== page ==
Kings coach Dave Joerger and Warriors coach Steve Kerr were asked during their pregame media sessions why they didn’t attend the noon rally at Cesar Chavez Plaza protesting the shooting death of 22-year-old Stephon Clark, and it’s fair to say, neither appreciated the question.
Joerger’s reply was typical. He wastes few words when pressed on a matter he doesn’t care for.
“I’m happy to answer any question you have about tonight’s game,” he replied.
Kerr, who along with several of the Warriors has been outspoken on the shooting in south Sacramento and the issue of gun violence in general, was clearly miffed, perhaps more by the accusatory tone than the question posed by out-of-town reporter Tyler Tynes of SB Nation.
Sign Up and Save
Get six months of free digital access to The Sacramento Bee
“You don’t think there’s a contradiction there when you talk a lot about race or an issue like that,” Tynes began, “but then there’s a march and somebody gets killed and you don’t actually show up?”
“You’re serious?” Kerr replied, incredulously, before elaborating in a calm voice. “It’s up to each individual, if he is going to pick his spots to make his contribution to society. I’m very confident and comfortable in my own skin and our players’ lives, what they do for our communities, the way they speak out, the way I speak out. I feel very, very comfortable in what we’ve tried to do. And I’m also very, very serious about my job. I’m coaching the Warriors tonight and we’re kind of busy today.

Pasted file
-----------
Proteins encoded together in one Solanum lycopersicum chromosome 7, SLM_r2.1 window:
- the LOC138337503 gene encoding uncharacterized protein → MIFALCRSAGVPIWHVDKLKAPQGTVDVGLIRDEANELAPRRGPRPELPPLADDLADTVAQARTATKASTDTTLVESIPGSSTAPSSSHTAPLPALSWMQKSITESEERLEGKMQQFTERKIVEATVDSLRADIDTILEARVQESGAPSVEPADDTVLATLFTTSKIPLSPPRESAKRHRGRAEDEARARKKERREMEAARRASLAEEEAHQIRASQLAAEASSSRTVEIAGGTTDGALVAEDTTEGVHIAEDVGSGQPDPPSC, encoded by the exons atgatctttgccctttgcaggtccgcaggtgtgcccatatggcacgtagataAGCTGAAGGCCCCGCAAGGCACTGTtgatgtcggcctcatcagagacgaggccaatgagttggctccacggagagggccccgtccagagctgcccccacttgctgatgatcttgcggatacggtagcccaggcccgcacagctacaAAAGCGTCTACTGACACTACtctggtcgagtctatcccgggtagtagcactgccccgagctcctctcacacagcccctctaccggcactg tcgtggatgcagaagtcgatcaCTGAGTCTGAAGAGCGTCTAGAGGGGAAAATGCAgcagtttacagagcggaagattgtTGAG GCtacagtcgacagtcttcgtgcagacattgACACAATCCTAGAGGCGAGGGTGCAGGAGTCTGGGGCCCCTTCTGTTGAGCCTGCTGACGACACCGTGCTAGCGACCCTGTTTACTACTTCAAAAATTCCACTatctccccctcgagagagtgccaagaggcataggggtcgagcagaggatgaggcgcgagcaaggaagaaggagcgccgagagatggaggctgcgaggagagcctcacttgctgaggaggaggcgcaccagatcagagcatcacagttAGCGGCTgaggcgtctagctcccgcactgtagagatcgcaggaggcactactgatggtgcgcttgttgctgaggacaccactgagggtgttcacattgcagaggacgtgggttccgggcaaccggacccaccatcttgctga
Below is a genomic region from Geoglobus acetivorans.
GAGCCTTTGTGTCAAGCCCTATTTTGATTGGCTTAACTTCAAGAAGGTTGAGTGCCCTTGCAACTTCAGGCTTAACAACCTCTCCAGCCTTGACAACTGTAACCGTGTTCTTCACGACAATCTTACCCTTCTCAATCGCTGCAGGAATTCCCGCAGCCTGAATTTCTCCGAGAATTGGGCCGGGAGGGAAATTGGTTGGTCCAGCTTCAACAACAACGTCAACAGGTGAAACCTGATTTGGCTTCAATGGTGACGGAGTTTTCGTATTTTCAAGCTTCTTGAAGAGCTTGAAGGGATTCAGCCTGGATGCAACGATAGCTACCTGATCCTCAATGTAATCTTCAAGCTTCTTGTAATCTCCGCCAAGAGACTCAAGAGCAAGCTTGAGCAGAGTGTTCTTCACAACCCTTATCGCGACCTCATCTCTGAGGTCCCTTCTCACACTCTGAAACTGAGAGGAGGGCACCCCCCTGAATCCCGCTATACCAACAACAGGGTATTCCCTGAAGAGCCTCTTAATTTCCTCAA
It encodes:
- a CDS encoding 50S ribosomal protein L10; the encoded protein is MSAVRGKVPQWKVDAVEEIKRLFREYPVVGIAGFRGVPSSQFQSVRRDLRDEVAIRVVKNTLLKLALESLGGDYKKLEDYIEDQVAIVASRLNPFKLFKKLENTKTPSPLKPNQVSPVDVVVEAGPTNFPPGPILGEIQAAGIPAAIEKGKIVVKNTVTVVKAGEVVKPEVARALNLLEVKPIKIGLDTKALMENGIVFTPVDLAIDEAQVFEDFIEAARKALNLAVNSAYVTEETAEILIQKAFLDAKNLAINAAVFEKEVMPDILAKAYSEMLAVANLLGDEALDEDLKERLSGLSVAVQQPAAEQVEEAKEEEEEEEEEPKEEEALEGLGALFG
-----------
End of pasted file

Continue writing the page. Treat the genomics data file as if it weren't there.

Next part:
“We support the protests,” he continued, “but we have a job to do. So we’re here to play a game tonight.”
Though several players on both teams were contacted by organizer Matt Barnes and invited to attend the rally, only Garrett Temple made an appearance. Vince Carter and Kevin Durant, among others, cited conflicts with game-day preparation.
Additionally, Carter and Temple participated in a Kings-sponsored town hall for youth Friday night in south Sacramento. Kerr, whose father was shot and killed outside his office at the American University of Beirut in 1986, recently attended a town hall for high school students that addressed gun violence and took part in the March for Our Lives last weekend in the Bay Area.